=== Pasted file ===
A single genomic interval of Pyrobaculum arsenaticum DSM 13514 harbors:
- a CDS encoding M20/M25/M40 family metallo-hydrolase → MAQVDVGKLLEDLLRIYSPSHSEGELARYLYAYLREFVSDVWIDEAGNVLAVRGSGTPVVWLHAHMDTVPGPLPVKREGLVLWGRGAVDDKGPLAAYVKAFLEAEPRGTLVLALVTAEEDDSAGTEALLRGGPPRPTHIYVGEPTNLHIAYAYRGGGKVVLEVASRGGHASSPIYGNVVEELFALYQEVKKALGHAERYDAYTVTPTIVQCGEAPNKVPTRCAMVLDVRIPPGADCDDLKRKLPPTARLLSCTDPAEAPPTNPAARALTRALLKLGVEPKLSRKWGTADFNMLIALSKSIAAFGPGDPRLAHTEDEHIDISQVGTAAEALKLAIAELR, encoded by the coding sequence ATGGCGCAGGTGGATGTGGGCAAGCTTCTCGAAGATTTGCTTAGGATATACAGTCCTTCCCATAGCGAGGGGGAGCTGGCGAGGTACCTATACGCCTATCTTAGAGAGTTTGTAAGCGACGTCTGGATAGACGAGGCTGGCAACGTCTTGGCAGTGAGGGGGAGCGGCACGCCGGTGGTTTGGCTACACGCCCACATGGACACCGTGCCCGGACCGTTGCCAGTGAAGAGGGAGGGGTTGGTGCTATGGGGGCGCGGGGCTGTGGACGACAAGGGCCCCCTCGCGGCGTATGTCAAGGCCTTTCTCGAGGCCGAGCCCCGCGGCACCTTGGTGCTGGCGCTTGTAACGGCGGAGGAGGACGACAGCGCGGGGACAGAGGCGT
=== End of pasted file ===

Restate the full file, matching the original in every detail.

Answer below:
A single genomic interval of Pyrobaculum arsenaticum DSM 13514 harbors:
- a CDS encoding M20/M25/M40 family metallo-hydrolase → MAQVDVGKLLEDLLRIYSPSHSEGELARYLYAYLREFVSDVWIDEAGNVLAVRGSGTPVVWLHAHMDTVPGPLPVKREGLVLWGRGAVDDKGPLAAYVKAFLEAEPRGTLVLALVTAEEDDSAGTEALLRGGPPRPTHIYVGEPTNLHIAYAYRGGGKVVLEVASRGGHASSPIYGNVVEELFALYQEVKKALGHAERYDAYTVTPTIVQCGEAPNKVPTRCAMVLDVRIPPGADCDDLKRKLPPTARLLSCTDPAEAPPTNPAARALTRALLKLGVEPKLSRKWGTADFNMLIALSKSIAAFGPGDPRLAHTEDEHIDISQVGTAAEALKLAIAELR, encoded by the coding sequence ATGGCGCAGGTGGATGTGGGCAAGCTTCTCGAAGATTTGCTTAGGATATACAGTCCTTCCCATAGCGAGGGGGAGCTGGCGAGGTACCTATACGCCTATCTTAGAGAGTTTGTAAGCGACGTCTGGATAGACGAGGCTGGCAACGTCTTGGCAGTGAGGGGGAGCGGCACGCCGGTGGTTTGGCTACACGCCCACATGGACACCGTGCCCGGACCGTTGCCAGTGAAGAGGGAGGGGTTGGTGCTATGGGGGCGCGGGGCTGTGGACGACAAGGGCCCCCTCGCGGCGTATGTCAAGGCCTTTCTCGAGGCCGAGCCCCGCGGCACCTTGGTGCTGGCGCTTGTAACGGCGGAGGAGGACGACAGCGCGGGGACAGAGGCGT